One of the biggest dangers to children is still present in almost every home: window blinds with long cords that can easily get tangled around an unassuming infant or precocious toddler. In fact, according to the US Consumer Product Safety Commission, corded blinds are listed as one of the top five hidden hazards in American homes.
But as of Dec. 15, in just three days, consumers won't be able to purchase blinds, shades, or other window coverings with long cords. The hope behind this historic industry-wide ban is that it will finally help eliminate deaths and injuries caused by blind-cord strangulation.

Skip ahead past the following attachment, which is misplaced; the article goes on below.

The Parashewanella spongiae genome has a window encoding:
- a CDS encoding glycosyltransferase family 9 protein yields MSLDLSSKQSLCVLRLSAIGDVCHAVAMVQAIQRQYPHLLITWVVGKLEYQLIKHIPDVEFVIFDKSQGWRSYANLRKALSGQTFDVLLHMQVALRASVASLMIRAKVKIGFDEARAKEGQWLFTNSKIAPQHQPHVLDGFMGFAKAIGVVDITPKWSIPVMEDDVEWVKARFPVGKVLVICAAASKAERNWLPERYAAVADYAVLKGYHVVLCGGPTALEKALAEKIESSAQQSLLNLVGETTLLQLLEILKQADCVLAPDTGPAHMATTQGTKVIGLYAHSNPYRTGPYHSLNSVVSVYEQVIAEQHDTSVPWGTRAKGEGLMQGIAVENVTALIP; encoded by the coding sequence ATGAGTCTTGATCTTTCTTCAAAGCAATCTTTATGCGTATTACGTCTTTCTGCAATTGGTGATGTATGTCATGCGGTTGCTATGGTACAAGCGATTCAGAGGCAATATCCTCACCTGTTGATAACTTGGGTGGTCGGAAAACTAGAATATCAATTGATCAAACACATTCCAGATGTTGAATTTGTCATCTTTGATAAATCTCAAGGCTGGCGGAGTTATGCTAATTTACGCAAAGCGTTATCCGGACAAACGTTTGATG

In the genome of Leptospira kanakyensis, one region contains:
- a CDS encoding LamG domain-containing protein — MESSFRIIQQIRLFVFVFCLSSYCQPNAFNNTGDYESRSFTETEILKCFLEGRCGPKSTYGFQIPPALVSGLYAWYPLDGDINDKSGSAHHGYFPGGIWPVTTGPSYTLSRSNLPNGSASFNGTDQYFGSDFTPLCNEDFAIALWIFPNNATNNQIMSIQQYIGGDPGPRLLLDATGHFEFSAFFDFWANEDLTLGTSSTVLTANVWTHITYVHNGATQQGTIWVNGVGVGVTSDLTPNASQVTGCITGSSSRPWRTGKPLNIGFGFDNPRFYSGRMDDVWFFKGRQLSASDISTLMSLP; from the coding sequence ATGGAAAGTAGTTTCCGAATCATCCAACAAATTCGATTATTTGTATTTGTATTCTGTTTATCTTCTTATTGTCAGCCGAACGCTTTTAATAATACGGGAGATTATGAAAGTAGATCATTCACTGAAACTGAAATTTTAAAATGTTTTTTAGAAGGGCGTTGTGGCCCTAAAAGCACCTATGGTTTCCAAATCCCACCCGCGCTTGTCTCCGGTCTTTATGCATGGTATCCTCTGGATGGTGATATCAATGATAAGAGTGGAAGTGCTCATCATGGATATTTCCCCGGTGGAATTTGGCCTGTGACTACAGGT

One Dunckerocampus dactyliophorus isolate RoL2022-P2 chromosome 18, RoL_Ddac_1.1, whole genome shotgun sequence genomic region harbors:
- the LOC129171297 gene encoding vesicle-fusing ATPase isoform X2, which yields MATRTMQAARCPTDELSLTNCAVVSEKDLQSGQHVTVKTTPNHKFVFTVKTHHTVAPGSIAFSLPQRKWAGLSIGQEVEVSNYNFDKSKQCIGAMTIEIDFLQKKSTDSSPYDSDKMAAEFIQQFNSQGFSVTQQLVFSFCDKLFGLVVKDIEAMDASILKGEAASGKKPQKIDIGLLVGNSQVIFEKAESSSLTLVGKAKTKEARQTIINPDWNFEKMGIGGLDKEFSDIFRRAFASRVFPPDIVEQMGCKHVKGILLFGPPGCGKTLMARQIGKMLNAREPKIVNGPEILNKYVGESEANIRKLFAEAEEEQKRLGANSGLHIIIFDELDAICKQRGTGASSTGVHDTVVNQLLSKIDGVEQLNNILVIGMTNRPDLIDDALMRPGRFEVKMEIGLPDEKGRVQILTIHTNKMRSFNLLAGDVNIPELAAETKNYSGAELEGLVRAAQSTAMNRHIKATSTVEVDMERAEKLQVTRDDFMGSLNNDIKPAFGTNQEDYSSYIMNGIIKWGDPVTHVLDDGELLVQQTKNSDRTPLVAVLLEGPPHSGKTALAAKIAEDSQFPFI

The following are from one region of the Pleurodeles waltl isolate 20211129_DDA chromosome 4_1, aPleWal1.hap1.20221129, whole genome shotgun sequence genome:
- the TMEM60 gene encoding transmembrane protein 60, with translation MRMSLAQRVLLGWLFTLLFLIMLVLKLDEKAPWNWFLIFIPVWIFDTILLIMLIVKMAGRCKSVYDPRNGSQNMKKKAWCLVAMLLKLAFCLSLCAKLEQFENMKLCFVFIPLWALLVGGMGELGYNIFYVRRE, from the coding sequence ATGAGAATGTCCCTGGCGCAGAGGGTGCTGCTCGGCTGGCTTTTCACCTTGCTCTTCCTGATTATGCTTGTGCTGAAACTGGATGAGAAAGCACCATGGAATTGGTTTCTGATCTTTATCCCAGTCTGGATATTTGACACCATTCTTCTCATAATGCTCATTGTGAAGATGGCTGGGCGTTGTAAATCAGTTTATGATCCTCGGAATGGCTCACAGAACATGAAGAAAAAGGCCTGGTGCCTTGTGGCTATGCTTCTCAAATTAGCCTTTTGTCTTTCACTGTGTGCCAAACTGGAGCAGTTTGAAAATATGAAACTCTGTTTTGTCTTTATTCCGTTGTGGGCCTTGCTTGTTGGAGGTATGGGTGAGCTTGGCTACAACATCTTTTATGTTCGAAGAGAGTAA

The new requirement applies to stock products, sold both in-store and online, which account for more than 80 percent of all window-covering products. The new safety standard maintains that all future sales must be solely for cordless window coverings or those with inaccessible or short cords.
The one exception? Custom orders. According to the standard, corded window coverings will still be available to those who need it, including the elderly, those with disabilities, and those with windows in hard-to-reach locations. Still, new restrictions are being put into place for these situations as well.
It's a sudden, major shift that will certainly have consumers wondering how the market will make cordless options more affordable, but — with American emergency rooms treating roughly two children each day for cord-related injuries over the past nearly 30 years — it's also been a long time coming.